A call for marketing restrictions

Currently, between the ages of 7 and 12 children are exposed to approximately 40 000 television advertisements promoting HFSS products. Reducing this marketing is one of the core recommendations from the WHO Commission on Ending Childhood Obesity.

Dr Gauden Galea, Director of the Division of Noncommunicable Diseases and Promoting Health through the Life-course at WHO/Europe, and Dr João Breda, Head of the WHO European Office for the Prevention and Control of Noncommunicable Diseases, were among the invited guest speakers. In his address, Dr Breda called on WHO European Member States to restrict the marketing of HFSS foods to children in all forms of media. He pointed out that self-regulation by the food industry has proven inadequate.

Regulation limiting or banning the marketing of HFSS foods to children has commenced in Portugal under the leadership of Professor Pedro Graça, Coordinator of Portugal’s National Program for the Promotion of Healthy Eating and a CIOI keynote speaker. Researchers are now waiting to see if this bold initiative will change children’s food consumption patterns and thus their nutritional status.

Schools as a focal point

Several interventions are using the school environment as the focal point for introducing children to nutritious foods and healthy eating behaviours. Providing free and nutritionally dense school meals, for example, has been shown to improve children’s cognitive abilities and health.

School food policies to create healthier food environments, such as removing sugar-sweetened beverages from vending machines, have also successfully played a role in developing good habits in childhood.

Physical education is implemented in most schools, but studies have shown that in some programmes, children are only physically active for approximately 6 minutes of this designated time. This reveals an opportunity for improving the efficiency and effectiveness of such programmes. Increasing local safety so parents feel comfortable letting their children walk or ride a bicycle to school is another opportunity for increasing physical activity in children.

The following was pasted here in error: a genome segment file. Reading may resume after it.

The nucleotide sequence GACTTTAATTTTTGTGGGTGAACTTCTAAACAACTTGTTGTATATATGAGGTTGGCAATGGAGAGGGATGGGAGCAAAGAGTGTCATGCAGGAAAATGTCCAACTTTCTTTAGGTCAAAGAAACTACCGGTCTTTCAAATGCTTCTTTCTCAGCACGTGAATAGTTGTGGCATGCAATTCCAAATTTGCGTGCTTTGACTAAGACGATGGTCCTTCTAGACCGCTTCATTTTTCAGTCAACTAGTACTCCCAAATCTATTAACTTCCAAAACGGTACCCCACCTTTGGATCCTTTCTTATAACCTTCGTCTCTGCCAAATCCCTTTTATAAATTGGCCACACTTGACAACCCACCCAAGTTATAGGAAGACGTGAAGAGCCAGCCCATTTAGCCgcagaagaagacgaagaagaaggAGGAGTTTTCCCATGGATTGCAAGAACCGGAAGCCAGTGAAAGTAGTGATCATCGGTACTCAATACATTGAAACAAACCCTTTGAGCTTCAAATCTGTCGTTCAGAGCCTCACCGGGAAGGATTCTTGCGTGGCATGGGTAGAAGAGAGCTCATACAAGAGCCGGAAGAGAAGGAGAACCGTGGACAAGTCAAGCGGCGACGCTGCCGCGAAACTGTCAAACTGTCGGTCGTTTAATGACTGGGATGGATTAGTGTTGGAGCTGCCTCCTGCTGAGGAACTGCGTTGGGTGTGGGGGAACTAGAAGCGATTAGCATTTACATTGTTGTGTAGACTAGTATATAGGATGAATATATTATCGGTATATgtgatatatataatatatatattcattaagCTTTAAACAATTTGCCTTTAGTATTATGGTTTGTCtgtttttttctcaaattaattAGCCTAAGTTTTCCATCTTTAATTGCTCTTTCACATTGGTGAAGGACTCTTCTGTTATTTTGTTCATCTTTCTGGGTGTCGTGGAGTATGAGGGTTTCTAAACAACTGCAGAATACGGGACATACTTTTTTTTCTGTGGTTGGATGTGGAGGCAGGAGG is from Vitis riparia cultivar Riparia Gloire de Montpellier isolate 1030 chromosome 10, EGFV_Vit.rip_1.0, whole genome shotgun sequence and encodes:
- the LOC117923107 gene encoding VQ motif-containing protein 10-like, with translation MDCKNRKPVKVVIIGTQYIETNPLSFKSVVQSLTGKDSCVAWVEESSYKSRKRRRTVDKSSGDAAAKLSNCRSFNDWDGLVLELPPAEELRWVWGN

Social norms and mental health

Shifting the public conversation from concern about underweight children to concern about overweight children is another challenge. Dr Sanja Milanovi from the Croatian National Institute of Public Health pointed this out during a panel discussion.

Psychologist Dr Andrew Hill from the University of Leeds, United Kingdom, focused on the importance of improving self-esteem in children. Professor Isabel Loureir from the National School of Public Health in Portugal affirmed this, stating, “Obesity isn’t just a problem of physical health – it’s also a problem of mental health.” Introducing the dimension of emotional wellness gave attendees another perspective on how to create interventions targeting childhood obesity.

Exploring new ways to combat childhood obesity

A food revolution is needed to change obesogenic environments and to ensure a better future for children in every country of the world. The critical importance of changing marketing practices, improving the school food environment, taking a health-in-all-policies approach to changing consumption behaviours, and promoting physical activity and emotional wellness are some of the key takeaway messages from CIOI.

Inspired and invigorated, leaders will carry these projects forward, continuing to explore new ways to combat one of the most profound problems of the 21st century.